Although the Missouri and Georgia companies had mailing addresses in their respective states of incorporation, neither had an office there. Each of the sales companies maintained its office in New Jersey at 1206 South Grove Street, Irvington - the same address which had been occupied by taxpayer. Each of the companies had separate books and records and separate bank accounts. The records of the sales companies were kept by the same bookkeeper who kept taxpayer's books and were audited by an outside accounting firm.
During the taxable years involved, all the fans and blowers sold by the sales companies were manufactured by taxpayer. A sales agent, upon receiving an order, would send it to Irvington, N.J., to the sales company which employed him. The order was then turned over to taxpayer which shipped the merchandise directly to the customer and invoiced the sales company. The latter, in turn, submitted an invoice to the customer and received payment from him.
The business reasons which prompted the organization of the sales companies are set forth in the record. The attorney whom the Lohmans consulted in 1944 testified that he had advised them that taxpayer's tort liability arising from accidents in the use of the fans could thereby be "minimized." The record also reveals that the Lohmans had intended that the sales companies establish assembly plants in several states in order to reduce freight costs. Further, the Lohmans believed that sales, especially in the South, would be increased if promoted by a local firm.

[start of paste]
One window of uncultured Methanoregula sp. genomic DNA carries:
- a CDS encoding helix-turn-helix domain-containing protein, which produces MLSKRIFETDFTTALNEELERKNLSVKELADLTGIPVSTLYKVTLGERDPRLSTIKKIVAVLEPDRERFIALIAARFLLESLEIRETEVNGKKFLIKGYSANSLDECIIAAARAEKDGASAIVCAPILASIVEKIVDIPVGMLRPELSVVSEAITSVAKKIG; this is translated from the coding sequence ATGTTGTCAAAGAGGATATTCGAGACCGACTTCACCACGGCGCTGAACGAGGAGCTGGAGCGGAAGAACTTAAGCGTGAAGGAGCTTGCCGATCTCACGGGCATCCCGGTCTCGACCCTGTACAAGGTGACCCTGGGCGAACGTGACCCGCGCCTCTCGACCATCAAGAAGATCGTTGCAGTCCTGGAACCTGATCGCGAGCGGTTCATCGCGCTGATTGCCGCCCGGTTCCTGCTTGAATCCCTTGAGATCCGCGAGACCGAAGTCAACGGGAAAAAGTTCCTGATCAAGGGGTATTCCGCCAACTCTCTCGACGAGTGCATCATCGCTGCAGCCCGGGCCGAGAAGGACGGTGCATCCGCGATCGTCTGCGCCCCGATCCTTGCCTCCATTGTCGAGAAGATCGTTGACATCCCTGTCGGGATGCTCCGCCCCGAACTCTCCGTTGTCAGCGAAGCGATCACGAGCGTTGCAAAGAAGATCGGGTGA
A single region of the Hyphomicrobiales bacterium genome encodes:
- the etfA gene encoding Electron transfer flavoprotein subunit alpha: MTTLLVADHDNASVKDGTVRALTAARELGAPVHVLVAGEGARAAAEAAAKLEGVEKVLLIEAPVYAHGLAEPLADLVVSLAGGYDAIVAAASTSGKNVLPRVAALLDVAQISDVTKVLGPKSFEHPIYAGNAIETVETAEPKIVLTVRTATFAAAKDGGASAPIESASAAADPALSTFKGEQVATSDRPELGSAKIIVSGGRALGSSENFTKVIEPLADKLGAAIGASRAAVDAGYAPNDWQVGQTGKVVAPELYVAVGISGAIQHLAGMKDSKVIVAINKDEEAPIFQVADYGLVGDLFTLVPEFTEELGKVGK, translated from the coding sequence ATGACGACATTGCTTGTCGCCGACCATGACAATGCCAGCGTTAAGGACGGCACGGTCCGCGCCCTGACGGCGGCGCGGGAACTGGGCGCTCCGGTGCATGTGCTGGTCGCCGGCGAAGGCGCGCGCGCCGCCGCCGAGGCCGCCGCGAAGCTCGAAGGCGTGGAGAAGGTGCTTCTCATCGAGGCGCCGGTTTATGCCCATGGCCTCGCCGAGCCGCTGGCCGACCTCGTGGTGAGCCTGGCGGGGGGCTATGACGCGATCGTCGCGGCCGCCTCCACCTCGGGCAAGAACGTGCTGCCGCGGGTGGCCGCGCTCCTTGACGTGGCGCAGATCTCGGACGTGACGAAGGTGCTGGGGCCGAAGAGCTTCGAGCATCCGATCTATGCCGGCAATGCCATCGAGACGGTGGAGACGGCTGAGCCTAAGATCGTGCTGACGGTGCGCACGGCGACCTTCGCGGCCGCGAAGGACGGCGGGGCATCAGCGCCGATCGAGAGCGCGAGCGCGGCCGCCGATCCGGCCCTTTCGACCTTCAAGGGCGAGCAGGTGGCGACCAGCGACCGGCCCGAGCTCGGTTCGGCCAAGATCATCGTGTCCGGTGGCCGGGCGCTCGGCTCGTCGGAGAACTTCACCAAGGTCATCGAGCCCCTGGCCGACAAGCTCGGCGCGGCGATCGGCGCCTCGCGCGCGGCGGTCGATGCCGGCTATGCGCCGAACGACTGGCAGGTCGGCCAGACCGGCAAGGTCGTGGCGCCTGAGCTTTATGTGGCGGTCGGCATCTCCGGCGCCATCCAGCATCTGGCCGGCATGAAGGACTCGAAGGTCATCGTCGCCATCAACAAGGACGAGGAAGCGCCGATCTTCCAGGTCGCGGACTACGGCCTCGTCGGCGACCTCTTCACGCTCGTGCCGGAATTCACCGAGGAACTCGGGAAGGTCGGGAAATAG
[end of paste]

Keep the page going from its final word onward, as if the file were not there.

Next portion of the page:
The Commissioner determined that there was a deficiency of $110.58 in taxpayer's income tax liability and $37,091.85 in its excess profits tax liability for the year 1944. He also determined that there was a deficiency of $165.62 in its income tax liability and $25,519.13 in its excess profits tax liability for the year 1945. In arriving at these deficiencies, the Commissioner allocated the net income of the three sales companies to that of taxpayer. The latter then sought a redetermination before the Tax Court. The Tax Court found that each sales company was a business enterprise separate and distinct from taxpayer and that no part of the income of the sales companies constituted income to it. Moreover, that Court determined that the principal purpose for the organization of the sales companies was to carry on business and not to aid taxpayer in evading or avoiding Federal income or excess profits taxes. The Tax Court, five judges dissenting, held that the Commissioner's action was not authorized.